“Willard, when are you coming to bed?” Grace’s voice echoed in his head waking him from a deep sleep.
He sat in his recliner, rubbing the sleep from his eyes, his Remington .310 laying placidly across the chair’s arms just like it did every night. The TV filled the family room with a pale gray glow but the sound was turned down. Despite his seventy five years on the planet, he could still hear pretty good, but since there was nothing but crap on he saw no reason to ever turn the volume up.
“Soon,” he said quietly. He started to repeat himself, but a crashing noise in the front of the house stopped him.
“Did you hear that?” He asked shouting deep into the house, but Grace didn’t respond. He started to ask her again, but he heard a scrabbling noise at one of the front windows.
“Grace, why don’t come in here?” He asked, but then remembered that she couldn’t and that shook him. He was forgetting things and even hearing her voice. Sometimes he even talked to her.
They had come in last year. Maybe they hadn’t even wanted to hurt her, but they killed her nonetheless. The police said she must have put up a fight and they pushed her down, her head hitting the stone hearth. Knocked unconscious, she bled to death, alone.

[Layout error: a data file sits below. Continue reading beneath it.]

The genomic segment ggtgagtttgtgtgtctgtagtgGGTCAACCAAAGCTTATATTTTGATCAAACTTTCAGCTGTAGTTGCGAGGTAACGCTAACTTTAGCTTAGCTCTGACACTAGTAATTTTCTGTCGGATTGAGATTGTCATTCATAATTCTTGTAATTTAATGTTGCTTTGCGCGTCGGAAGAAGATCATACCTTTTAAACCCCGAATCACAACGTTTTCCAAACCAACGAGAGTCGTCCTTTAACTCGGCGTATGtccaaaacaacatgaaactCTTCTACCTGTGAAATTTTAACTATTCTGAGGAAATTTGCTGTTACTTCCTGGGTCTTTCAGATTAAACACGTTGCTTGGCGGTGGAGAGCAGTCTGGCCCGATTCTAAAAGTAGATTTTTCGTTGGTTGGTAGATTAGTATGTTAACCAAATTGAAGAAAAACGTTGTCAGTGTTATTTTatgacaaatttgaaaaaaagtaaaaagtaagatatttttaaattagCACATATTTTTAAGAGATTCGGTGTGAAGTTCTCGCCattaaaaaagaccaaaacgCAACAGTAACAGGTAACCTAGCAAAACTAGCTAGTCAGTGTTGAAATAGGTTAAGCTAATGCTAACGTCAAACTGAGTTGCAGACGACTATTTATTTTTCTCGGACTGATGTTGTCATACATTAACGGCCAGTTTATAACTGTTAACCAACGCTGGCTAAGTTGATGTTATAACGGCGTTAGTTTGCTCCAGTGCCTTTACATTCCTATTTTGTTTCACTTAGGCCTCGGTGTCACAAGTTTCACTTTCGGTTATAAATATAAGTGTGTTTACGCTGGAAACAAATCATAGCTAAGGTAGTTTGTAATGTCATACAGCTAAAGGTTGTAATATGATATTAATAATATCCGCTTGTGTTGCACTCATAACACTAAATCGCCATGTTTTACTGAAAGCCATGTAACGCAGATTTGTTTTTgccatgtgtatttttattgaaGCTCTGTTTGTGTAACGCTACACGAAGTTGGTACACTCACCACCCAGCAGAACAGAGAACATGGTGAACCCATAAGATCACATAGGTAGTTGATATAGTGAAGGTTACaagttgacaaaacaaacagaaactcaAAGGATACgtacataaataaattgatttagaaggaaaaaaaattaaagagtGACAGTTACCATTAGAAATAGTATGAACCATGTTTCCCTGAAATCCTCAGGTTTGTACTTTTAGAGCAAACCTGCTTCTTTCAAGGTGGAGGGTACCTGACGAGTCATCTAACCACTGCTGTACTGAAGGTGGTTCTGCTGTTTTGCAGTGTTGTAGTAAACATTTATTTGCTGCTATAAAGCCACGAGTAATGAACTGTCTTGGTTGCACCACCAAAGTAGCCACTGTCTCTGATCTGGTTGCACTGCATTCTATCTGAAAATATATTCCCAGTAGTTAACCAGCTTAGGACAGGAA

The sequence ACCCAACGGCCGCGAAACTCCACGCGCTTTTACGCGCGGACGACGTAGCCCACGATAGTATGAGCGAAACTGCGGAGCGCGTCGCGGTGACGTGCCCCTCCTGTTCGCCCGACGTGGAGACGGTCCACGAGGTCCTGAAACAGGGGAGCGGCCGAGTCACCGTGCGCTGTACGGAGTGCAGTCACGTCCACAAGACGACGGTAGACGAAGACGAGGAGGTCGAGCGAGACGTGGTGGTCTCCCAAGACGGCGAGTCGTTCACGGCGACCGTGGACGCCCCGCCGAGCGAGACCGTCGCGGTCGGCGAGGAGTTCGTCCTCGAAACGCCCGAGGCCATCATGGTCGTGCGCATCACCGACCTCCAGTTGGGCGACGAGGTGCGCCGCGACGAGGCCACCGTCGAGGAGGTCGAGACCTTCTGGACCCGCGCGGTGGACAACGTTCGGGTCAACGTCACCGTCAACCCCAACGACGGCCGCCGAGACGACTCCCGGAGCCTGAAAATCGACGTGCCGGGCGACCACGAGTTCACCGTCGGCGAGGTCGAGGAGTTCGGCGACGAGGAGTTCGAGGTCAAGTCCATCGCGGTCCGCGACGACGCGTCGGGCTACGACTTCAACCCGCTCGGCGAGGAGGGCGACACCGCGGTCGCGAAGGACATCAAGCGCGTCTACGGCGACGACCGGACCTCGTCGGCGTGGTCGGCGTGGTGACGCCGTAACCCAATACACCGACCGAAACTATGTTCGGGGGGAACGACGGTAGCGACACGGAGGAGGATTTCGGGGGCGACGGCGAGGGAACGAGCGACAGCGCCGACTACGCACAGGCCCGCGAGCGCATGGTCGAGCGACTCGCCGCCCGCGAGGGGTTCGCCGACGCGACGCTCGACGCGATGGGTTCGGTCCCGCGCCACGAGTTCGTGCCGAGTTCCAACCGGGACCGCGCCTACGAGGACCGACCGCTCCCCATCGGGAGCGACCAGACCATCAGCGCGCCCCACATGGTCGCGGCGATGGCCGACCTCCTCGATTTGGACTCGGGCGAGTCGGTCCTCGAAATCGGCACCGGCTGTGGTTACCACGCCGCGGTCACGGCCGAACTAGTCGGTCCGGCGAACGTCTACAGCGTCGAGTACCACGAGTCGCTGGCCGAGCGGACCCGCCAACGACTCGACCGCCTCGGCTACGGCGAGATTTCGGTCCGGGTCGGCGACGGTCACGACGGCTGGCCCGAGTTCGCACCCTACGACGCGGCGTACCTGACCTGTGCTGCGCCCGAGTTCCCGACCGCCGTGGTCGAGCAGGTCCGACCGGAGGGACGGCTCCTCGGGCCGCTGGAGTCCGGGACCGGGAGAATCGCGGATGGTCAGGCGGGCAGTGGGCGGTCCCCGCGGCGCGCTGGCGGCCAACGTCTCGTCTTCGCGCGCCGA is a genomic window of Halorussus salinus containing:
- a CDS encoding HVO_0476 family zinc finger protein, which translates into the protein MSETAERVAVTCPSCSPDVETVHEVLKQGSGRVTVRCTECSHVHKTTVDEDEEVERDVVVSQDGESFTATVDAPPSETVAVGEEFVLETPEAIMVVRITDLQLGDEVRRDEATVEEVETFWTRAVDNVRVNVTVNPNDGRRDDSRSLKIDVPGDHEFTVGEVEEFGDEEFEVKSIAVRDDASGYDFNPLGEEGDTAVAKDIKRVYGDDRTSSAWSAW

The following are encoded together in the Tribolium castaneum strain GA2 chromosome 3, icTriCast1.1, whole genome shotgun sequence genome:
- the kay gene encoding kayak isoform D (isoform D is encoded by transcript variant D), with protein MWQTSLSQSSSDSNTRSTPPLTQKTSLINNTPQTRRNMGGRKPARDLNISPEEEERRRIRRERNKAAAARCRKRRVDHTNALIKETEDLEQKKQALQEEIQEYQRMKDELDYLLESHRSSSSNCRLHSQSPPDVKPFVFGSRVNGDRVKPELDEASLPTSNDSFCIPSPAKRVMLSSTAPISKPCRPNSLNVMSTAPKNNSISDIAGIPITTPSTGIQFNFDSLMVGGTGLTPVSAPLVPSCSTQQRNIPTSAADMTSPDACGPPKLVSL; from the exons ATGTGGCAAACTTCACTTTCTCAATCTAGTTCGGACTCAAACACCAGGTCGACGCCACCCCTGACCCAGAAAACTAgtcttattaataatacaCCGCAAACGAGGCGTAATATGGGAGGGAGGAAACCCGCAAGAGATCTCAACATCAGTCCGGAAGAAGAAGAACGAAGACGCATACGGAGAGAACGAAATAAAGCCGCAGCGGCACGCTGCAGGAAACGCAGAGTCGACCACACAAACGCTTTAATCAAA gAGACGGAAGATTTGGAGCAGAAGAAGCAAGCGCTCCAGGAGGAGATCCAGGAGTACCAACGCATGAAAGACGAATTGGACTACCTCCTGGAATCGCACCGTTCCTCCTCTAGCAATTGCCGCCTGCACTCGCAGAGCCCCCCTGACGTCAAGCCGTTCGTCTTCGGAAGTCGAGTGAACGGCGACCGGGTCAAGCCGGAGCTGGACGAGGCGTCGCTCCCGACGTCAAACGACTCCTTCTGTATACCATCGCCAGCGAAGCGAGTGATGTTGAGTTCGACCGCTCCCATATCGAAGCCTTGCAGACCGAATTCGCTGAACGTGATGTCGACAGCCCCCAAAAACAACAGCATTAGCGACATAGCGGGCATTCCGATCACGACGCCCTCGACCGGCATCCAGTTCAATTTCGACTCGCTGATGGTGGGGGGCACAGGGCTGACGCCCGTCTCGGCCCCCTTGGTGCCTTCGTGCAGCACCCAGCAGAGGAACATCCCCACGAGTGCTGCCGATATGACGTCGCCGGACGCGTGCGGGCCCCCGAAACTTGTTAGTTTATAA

There was a scraping noise at the front of the house followed by a loud clattering metal-against-metal sound and a few seconds later Willard felt a cool breeze filtering down the long hallway into the family room. He knew his place like the back of his hand after living in it for fifty years. The front door was open.
He fingered the Remington expectantly.
Grace would hate that he took out the alarm system. The system and the bars on the windows went in when the neighborhood went to hell in a handbasket in the late 80’s. When Willard took it all out late last year his neighbor had said it was like advertising that you wanted robbed. Willard figured he didn’t need it any more because they had already taken everything that was important to him.
The beam of a flashlight splayed down the hall like probing fingers. He saw the edges of it dancing along the wall and clicked the safety off the Remington.
They were everywhere in the neighborhood these days. Crackheads and other addicts squatting in the abandoned houses all around them. They prowled the neighborhood at night looking for drugs, money, or anything they could steal and fence.
Her voice echoed across the years to him, “Will, you don’t need to do this.”
“Yes, I do,” he whispered as he readied the gun. She’d always been a better person than him and he knew it.
He listened as they tried to open the French doors in the living room, but he had those nailed shut. They’d come down the hallway because all the other doors were locked, too. They’d follow the path he had set before them because he left them no other choice. Willard set the maze so the rats only came to one spot — the doorway into the family room where he waited.
“Grace,” he whispered. “Grace?” But she didn’t answer and never would.
They crept down the hall, their footsteps loud and clumsy. Willard brought up his shotgun, his hands quivering from age, not nerves. When the intruders stepped into the doorway, framed pretty-as-a-picture, Willard pulled the trigger.